Fr. Tim’s Homily for Sunday, July 5th, 2020

FOURTEENTH SUNDAY IN ORDINARY TIME-A

Zechariah 9: 9-10
Romans 8: 9, 11-13
Matthew 11: 25-30

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“Come to Me, all you who labor and are burdened, and I will give you rest,” Jesus tells us in the Gospel today. And this is an important message for us to remember.
Sooner or later most of us sense that the life we are living is not exactly the life we hoped it would be. We realize that life has its burdens, three of which are prominent.

The first is the burden of daily irritations:  standing in a long line, being forced to listen to elevator music while on hold for a half hour, figuring out the endless conditions of Medicare and HMOs.  The daily irritations of life are burdens that we all bear.
The second burden includes the more serious stuff like poverty, illness and loss.  The hurts that don’t want to heal, the anger that won’t go away, the success that is just beyond our grasp.
The third burden we carry is the deepest of all, although we tend to suppress it.  It is the burden of identity:  who am I really?  Beneath the cosmetics, the role-playing, the pressures of fashion and belonging, who am I?  All our life we deal with this crucial question:  who am I really?

The first answer we come up with is:  “I am what I do.”  There is some truth to this.  When I do good things and have a little success, I feel good about myself.  But when I fail or grow old or sick or am down-sized, I can wonder:  now that I am no longer able to do what I used to do, who am I?
Or we might say:   “I am what other people say about me.”  And sometimes this seem to be the most important.  When people speak well of me, I can walk around quite confidently.  But when someone starts saying negative things about me, I may have doubts about myself.  I might even put on some false appearances, trying to please others to reclaim their approval.
Finally, we might say, “I am what I have.”  For example, “I am an American with successful parents, a good education, fine health and lots of money and clothes and cars.”  But as soon as I lose any of these, I can become insecure and feel like a nobody.
Still, we can put a lot of energy into maintaining beliefs like:  “I am what I do.”  “I am what others say about me.”  “I am what I have.”  And when that is the case, our life quickly becomes repetitive ups and downs.  And before we realize it, most of our energy goes toward trying to stay above the line we consider success, and we call this “surviving.”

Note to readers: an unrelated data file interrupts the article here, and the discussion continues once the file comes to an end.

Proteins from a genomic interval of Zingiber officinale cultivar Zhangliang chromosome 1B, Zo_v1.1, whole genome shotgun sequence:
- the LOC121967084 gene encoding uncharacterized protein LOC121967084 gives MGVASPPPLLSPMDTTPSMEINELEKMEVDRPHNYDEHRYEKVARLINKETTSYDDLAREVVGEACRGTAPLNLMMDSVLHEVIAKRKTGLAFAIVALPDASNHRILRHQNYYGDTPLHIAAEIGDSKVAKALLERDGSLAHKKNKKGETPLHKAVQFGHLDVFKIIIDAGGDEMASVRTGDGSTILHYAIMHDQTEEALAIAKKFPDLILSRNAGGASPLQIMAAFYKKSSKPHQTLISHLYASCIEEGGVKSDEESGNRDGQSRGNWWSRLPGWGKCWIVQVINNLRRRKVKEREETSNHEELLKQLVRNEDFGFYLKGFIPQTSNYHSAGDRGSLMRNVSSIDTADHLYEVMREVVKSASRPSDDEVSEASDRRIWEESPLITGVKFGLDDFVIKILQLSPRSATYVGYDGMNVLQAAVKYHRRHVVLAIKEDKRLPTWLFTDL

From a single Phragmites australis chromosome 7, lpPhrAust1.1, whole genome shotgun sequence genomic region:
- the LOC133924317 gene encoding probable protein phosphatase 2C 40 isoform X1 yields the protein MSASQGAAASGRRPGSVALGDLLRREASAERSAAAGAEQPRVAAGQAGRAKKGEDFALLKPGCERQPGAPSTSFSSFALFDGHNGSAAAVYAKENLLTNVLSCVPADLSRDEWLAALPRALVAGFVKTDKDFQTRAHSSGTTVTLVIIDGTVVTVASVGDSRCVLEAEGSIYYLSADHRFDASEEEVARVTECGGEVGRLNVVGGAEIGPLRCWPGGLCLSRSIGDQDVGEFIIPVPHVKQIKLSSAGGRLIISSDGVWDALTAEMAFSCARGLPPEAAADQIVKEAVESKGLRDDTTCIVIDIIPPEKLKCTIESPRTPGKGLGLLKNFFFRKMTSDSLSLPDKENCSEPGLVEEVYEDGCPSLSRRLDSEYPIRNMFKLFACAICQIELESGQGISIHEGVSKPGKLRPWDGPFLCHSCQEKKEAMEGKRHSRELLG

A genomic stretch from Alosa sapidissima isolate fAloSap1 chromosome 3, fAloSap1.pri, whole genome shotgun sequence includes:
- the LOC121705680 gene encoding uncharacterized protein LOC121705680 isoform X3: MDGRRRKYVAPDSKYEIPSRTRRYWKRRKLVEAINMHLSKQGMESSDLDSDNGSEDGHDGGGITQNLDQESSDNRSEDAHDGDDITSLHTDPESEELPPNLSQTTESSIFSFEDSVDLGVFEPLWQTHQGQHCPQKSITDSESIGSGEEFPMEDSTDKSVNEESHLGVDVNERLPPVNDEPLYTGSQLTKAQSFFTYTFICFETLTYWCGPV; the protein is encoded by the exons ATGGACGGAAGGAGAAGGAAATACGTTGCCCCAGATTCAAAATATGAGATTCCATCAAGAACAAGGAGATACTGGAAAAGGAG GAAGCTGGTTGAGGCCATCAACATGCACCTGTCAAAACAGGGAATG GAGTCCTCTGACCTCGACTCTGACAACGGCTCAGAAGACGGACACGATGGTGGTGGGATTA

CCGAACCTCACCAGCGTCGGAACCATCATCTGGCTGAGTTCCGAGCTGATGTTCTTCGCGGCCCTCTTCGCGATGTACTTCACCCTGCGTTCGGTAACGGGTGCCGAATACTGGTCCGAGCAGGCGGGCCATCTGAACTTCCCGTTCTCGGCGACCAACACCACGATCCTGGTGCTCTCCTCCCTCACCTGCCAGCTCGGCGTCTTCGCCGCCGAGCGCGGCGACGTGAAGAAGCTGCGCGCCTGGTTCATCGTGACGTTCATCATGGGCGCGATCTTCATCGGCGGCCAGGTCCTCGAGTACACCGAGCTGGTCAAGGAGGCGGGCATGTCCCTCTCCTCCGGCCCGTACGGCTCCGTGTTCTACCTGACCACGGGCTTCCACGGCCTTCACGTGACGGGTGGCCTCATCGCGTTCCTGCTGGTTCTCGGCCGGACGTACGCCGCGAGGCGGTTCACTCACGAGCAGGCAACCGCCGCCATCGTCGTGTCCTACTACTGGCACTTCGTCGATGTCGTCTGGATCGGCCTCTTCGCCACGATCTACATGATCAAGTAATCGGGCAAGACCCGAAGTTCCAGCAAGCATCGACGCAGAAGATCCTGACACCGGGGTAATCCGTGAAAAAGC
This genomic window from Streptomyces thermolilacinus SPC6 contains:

Where do we look for direction?  “Come to Me, all you who labor and are burdened, and I will give you rest.”  We look to Jesus who knew who He was as He lived His life with all of its ups and downs.  At His baptism, His Father’s voice was heard:  “This is My beloved Son with whom I am well pleased.”
People praised Jesus and people rejected Jesus.  People cried out, “Hosanna” and later cried out, “Crucify Him.”  No matter what, Jesus held on to this core truth of His identity:  “I am My Father’s beloved Son.  Not because other people say that I am, but because My Father says so.  My Father forever calls Me His beloved Son.”

If there is anything that I want you to hear today, it is this:  that what was said of Jesus is also said of you:  “You are God’s beloved son, you are God’s beloved daughter.  This is your core identity.  You must hear this truth not only in your head but also in your gut.  

You are the beloved child of God before, during and after all the burdens of life. Every time you are tempted to despair, to become bitter or jealous, every time you feel rejected, remind yourself: “No matter what happens to me, I am God’s beloved child.”

The line at the airport was long and the man at the counter was furious.  “I demand to be seated right now!  I have a first-class ticket!”  And he ranted on.  The attendant behind the counter was patiently trying to explain the delay, but he would have none of it.
Finally the angry man shouted, “Do you know who I am?”  Then the sharp-witted attendant picked up the microphone and announced:  “Attention, we have a gentleman here who doesn’t know who he is.  If anyone can identify him, would you please come to the ticket counter?”
We laugh at his arrogance, but here is a man who has his identity all wrapped up in what he does, in what people say about him, and in what he has.  When these are threatened, he cries out in pain.  For what is left when this material identity is challenged or taken away?
What is left – if he only knew it – is that he is still a beloved child of God.
No matter what is going on in your life right now, I beg you to remember who you are:  you are God’s beloved son, God’s beloved daughter.

And listen to what Jesus is saying to you right now: “Come to Me, all you who labor and are burdened, and I will give you rest.” We can take Him at His word because He means it. We can count on Him.